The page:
In contrast, offensive realists see states as power maximizers that constantly seek opportunities to gain greater power over their rivals. The ultimate goal is hegemony, as this is the best way for a state to ensure its security. Offensive realists believe states are inherently threatening to each other and can never be certain of other states’ intentions. This encourages aggressive expansionism and jostling for power and advantage.
These differing assumptions about state goals and behavior lead defensive and offensive realists to profoundly different conclusions about the nature of the international system. There is room for stability and avoiding conflict for the defensive realists. Offensive realists contend that the international system promotes aggressive expansionism and war as states endeavor to gain more dominance and the upper hand.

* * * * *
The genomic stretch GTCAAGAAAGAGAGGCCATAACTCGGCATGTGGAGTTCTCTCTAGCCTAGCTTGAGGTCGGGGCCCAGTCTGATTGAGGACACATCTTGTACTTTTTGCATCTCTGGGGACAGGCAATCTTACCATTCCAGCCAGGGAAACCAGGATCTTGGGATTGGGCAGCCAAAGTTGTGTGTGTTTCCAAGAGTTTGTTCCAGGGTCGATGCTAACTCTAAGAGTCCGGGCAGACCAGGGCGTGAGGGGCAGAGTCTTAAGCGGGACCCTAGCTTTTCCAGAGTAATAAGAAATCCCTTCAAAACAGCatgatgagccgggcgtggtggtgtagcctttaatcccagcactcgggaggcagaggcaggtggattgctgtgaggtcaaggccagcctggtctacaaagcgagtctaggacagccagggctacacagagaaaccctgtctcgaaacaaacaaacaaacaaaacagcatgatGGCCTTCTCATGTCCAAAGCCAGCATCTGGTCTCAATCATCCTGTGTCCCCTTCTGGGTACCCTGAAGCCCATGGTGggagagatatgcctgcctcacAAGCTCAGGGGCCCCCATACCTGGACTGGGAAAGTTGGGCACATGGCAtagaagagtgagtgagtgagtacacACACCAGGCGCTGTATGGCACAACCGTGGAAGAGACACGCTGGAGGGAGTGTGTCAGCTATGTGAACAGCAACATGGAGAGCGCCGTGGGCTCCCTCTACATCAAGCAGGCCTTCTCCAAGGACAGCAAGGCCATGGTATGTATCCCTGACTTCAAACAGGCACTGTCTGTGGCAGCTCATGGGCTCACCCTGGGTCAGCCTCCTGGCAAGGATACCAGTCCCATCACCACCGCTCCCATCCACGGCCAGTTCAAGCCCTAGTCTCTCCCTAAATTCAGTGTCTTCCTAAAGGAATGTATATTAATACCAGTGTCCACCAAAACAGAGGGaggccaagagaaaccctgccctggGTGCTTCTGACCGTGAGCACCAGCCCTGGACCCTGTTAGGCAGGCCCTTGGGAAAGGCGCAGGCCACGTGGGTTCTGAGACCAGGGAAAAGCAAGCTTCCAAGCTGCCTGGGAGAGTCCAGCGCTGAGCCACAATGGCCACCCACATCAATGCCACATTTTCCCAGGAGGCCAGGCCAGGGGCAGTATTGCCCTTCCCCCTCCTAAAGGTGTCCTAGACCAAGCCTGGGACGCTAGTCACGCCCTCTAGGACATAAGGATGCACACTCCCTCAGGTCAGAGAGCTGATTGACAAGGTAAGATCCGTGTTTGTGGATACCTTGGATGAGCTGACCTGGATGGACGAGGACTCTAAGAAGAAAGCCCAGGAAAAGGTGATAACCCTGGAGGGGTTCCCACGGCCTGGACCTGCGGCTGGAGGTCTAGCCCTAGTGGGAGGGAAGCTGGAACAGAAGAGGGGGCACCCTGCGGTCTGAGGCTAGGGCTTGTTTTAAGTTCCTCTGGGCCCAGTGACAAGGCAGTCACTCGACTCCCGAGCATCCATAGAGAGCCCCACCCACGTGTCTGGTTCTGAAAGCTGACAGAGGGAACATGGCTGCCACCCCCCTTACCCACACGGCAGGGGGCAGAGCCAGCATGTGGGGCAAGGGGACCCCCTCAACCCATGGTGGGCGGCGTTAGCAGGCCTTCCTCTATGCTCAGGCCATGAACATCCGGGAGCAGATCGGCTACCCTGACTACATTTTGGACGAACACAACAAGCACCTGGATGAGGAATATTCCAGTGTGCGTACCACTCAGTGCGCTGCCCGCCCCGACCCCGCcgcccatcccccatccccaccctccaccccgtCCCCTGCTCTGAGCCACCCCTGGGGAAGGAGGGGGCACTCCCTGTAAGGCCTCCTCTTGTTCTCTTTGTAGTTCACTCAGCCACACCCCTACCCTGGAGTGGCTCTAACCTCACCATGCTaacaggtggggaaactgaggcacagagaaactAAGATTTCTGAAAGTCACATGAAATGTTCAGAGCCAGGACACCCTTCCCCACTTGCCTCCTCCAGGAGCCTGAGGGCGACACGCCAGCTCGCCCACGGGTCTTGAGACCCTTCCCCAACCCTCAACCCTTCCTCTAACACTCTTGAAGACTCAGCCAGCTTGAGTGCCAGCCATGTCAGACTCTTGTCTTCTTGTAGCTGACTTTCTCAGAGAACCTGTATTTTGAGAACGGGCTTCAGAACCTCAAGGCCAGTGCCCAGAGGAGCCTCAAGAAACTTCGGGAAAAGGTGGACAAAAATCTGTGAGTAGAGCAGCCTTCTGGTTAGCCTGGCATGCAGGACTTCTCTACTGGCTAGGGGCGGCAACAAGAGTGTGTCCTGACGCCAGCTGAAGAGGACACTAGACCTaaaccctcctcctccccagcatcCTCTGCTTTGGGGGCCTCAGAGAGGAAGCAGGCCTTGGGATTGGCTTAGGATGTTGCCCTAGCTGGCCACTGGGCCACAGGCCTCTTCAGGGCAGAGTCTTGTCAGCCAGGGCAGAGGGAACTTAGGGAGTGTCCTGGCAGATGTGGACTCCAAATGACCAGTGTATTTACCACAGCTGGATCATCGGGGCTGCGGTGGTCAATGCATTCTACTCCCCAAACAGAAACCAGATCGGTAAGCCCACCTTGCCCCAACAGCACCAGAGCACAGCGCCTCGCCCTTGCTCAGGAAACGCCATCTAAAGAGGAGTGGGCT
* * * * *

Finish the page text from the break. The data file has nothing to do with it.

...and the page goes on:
Offensive realism asks states to seek more power, while defensive realism calls for less power. Defensive realists say that states want just enough power to ensure their security and offensive realists believe that states want as much power as they can get to increase the odds of their survival. In the international system as viewed by defensive realists, a stable balance of power is attainable when states pursue limited objectives. Offensive realists argue that the quest for hegemony is inevitable because states can never be in a position to know each other’s intentions. Defensive realists argue that the costs of conquest typically outweigh the benefits while offensive realists believe that war and expansion can be worthwhile. Defensive realists contend that states are principally focused on maintaining the status quo whereas offensive realists maintain states are always on the lookout for occasions to strengthen their power at the expense of others. Motivations of the state and the nature of the international system are the basis of the fundamental disagreement of the debate between defensive and offensive realism in international relations theory. The fact that these competing perspectives continue to be important also highlights the difficulty of the prediction of state behavior under anarchy and uncertainty. Although the more radical versions of offensive realism are no longer taken seriously, aspects of the core arguments of this theory allow us to understand how aggressive policies are still executed by major powers.